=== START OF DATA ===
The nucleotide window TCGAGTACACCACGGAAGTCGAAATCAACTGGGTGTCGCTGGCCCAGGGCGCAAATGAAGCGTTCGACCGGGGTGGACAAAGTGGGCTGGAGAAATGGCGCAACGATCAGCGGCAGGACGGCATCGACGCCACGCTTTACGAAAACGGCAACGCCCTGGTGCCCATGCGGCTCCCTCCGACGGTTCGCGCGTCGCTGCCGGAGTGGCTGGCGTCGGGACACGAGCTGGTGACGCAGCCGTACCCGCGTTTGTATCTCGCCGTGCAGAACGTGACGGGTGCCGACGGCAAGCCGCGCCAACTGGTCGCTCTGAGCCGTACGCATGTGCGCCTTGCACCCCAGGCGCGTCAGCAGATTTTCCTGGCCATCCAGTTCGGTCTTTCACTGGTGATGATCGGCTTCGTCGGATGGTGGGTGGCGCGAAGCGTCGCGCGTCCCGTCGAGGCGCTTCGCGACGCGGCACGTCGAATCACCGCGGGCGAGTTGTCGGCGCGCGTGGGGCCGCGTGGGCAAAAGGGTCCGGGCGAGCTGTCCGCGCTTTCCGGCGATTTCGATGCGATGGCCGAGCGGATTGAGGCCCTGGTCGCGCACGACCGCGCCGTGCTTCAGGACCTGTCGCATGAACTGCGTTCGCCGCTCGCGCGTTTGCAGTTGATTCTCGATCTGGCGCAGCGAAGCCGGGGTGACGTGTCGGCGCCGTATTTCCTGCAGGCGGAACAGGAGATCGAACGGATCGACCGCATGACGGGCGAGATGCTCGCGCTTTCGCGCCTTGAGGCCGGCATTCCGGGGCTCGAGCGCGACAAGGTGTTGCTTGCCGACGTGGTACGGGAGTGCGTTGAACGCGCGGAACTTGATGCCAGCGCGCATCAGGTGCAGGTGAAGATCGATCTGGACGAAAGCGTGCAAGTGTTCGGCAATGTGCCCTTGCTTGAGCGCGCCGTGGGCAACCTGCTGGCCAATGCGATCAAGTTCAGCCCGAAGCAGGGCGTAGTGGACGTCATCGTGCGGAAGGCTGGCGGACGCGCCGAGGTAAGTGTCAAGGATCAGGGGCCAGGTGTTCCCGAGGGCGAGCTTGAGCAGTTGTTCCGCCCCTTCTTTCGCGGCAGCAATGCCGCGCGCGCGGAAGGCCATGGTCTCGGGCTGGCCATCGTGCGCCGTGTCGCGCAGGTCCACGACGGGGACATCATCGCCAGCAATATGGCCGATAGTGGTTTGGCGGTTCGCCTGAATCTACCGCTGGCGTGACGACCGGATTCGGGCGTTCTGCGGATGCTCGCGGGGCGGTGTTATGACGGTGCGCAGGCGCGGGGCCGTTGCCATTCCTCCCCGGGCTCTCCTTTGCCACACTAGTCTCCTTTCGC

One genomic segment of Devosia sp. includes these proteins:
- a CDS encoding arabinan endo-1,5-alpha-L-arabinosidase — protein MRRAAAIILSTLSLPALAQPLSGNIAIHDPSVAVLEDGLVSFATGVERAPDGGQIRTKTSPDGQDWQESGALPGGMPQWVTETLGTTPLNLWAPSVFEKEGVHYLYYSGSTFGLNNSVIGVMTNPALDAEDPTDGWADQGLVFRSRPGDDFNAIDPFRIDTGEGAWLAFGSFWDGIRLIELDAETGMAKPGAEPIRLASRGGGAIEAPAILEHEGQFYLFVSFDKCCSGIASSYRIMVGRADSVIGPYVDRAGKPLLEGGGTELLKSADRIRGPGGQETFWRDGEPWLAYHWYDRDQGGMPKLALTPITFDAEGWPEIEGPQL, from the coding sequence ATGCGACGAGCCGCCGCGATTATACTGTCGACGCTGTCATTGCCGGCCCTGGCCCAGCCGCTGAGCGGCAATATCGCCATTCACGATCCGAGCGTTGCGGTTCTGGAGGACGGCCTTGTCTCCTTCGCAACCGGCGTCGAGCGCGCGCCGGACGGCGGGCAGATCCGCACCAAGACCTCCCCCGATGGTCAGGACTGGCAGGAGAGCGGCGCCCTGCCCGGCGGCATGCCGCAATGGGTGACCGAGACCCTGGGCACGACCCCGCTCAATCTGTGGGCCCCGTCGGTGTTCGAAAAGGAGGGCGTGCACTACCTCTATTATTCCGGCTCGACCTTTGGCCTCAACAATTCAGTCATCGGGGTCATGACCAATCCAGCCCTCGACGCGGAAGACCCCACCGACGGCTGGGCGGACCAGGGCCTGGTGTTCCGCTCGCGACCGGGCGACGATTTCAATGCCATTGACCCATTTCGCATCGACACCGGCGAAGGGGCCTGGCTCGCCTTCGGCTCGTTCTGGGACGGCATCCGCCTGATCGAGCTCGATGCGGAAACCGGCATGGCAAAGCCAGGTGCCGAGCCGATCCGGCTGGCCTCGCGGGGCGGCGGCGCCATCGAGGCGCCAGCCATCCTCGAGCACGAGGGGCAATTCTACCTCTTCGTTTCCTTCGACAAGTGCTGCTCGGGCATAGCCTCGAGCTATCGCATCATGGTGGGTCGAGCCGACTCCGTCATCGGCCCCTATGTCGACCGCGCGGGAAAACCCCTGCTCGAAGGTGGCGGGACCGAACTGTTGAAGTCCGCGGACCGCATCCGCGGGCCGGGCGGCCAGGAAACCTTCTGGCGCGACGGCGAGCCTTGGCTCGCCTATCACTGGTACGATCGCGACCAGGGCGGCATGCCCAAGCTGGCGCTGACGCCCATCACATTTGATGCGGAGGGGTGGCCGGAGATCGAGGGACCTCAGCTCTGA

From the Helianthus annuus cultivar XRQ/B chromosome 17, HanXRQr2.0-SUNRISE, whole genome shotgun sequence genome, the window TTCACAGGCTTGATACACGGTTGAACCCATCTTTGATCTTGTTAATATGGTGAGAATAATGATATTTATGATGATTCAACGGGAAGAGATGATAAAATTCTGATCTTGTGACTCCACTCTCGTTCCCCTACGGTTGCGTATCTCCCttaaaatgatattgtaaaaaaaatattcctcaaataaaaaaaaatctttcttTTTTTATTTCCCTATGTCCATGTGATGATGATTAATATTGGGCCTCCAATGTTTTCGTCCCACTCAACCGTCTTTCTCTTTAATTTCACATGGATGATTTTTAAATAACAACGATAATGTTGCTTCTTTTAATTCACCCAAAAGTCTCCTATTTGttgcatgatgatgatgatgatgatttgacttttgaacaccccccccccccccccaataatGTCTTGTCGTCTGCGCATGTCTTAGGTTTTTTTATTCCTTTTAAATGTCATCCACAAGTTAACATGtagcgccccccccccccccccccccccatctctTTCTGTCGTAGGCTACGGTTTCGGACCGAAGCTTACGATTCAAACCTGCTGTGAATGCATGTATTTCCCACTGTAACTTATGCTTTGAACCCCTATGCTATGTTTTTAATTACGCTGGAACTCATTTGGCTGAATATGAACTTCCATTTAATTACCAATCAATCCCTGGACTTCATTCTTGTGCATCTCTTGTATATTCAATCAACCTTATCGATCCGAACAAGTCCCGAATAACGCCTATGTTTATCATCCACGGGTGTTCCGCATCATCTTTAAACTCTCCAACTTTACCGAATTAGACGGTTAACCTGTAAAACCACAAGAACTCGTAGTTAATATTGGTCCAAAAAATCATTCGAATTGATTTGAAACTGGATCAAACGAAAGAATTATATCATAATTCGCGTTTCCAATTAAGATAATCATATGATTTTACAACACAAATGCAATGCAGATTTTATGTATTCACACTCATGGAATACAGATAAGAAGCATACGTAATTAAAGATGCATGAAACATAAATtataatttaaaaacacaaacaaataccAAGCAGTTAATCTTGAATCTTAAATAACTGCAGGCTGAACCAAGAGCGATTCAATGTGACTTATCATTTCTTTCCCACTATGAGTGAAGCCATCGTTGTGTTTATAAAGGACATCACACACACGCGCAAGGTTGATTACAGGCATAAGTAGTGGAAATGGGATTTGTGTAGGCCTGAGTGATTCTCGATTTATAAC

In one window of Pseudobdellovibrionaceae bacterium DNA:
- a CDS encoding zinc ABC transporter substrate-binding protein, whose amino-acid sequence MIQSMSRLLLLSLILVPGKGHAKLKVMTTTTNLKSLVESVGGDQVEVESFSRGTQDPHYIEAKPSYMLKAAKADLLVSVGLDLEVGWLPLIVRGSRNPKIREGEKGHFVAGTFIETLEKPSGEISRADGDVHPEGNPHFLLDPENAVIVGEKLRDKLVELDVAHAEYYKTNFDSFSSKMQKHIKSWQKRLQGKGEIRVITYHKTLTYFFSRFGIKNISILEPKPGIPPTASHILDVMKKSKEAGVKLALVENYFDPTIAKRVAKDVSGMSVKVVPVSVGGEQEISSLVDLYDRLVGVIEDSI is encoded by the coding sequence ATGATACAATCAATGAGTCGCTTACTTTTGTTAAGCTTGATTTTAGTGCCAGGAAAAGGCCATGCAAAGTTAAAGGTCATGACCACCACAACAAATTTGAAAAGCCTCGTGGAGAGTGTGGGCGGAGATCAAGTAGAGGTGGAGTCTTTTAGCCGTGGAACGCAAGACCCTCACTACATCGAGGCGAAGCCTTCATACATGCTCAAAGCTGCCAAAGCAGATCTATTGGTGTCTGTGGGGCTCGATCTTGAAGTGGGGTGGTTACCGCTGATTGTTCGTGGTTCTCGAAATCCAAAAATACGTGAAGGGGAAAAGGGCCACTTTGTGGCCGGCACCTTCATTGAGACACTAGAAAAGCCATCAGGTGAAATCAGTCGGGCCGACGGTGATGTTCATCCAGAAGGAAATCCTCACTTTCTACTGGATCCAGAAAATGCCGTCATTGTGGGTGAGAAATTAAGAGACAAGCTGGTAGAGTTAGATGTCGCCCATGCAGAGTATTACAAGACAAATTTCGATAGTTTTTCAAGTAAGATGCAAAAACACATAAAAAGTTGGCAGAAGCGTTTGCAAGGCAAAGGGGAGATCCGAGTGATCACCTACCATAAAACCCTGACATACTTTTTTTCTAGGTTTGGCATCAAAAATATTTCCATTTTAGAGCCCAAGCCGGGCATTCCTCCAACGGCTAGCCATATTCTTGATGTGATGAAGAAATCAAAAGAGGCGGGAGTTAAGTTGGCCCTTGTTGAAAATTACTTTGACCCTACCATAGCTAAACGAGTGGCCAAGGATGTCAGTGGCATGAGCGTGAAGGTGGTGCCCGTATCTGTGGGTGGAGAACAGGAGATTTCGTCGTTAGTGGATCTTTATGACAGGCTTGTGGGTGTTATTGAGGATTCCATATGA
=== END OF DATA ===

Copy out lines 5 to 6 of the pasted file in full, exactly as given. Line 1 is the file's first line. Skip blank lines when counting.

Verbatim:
In one window of Pseudobdellovibrionaceae bacterium DNA:
- a CDS encoding zinc ABC transporter substrate-binding protein, whose amino-acid sequence MIQSMSRLLLLSLILVPGKGHAKLKVMTTTTNLKSLVESVGGDQVEVESFSRGTQDPHYIEAKPSYMLKAAKADLLVSVGLDLEVGWLPLIVRGSRNPKIREGEKGHFVAGTFIETLEKPSGEISRADGDVHPEGNPHFLLDPENAVIVGEKLRDKLVELDVAHAEYYKTNFDSFSSKMQKHIKSWQKRLQGKGEIRVITYHKTLTYFFSRFGIKNISILEPKPGIPPTASHILDVMKKSKEAGVKLALVENYFDPTIAKRVAKDVSGMSVKVVPVSVGGEQEISSLVDLYDRLVGVIEDSI is encoded by the coding sequence ATGATACAATCAATGAGTCGCTTACTTTTGTTAAGCTTGATTTTAGTGCCAGGAAAAGGCCATGCAAAGTTAAAGGTCATGACCACCACAACAAATTTGAAAAGCCTCGTGGAGAGTGTGGGCGGAGATCAAGTAGAGGTGGAGTCTTTTAGCCGTGGAACGCAAGACCCTCACTACATCGAGGCGAAGCCTTCATACATGCTCAAAGCTGCCAAAGCAGATCTATTGGTGTCTGTGGGGCTCGATCTTGAAGTGGGGTGGTTACCGCTGATTGTTCGTGGTTCTCGAAATCCAAAAATACGTGAAGGGGAAAAGGGCCACTTTGTGGCCGGCACCTTCATTGAGACACTAGAAAAGCCATCAGGTGAAATCAGTCGGGCCGACGGTGATGTTCATCCAGAAGGAAATCCTCACTTTCTACTGGATCCAGAAAATGCCGTCATTGTGGGTGAGAAATTAAGAGACAAGCTGGTAGAGTTAGATGTCGCCCATGCAGAGTATTACAAGACAAATTTCGATAGTTTTTCAAGTAAGATGCAAAAACACATAAAAAGTTGGCAGAAGCGTTTGCAAGGCAAAGGGGAGATCCGAGTGATCACCTACCATAAAACCCTGACATACTTTTTTTCTAGGTTTGGCATCAAAAATATTTCCATTTTAGAGCCCAAGCCGGGCATTCCTCCAACGGCTAGCCATATTCTTGATGTGATGAAGAAATCAAAAGAGGCGGGAGTTAAGTTGGCCCTTGTTGAAAATTACTTTGACCCTACCATAGCTAAACGAGTGGCCAAGGATGTCAGTGGCATGAGCGTGAAGGTGGTGCCCGTATCTGTGGGTGGAGAACAGGAGATTTCGTCGTTAGTGGATCTTTATGACAGGCTTGTGGGTGTTATTGAGGATTCCATATGA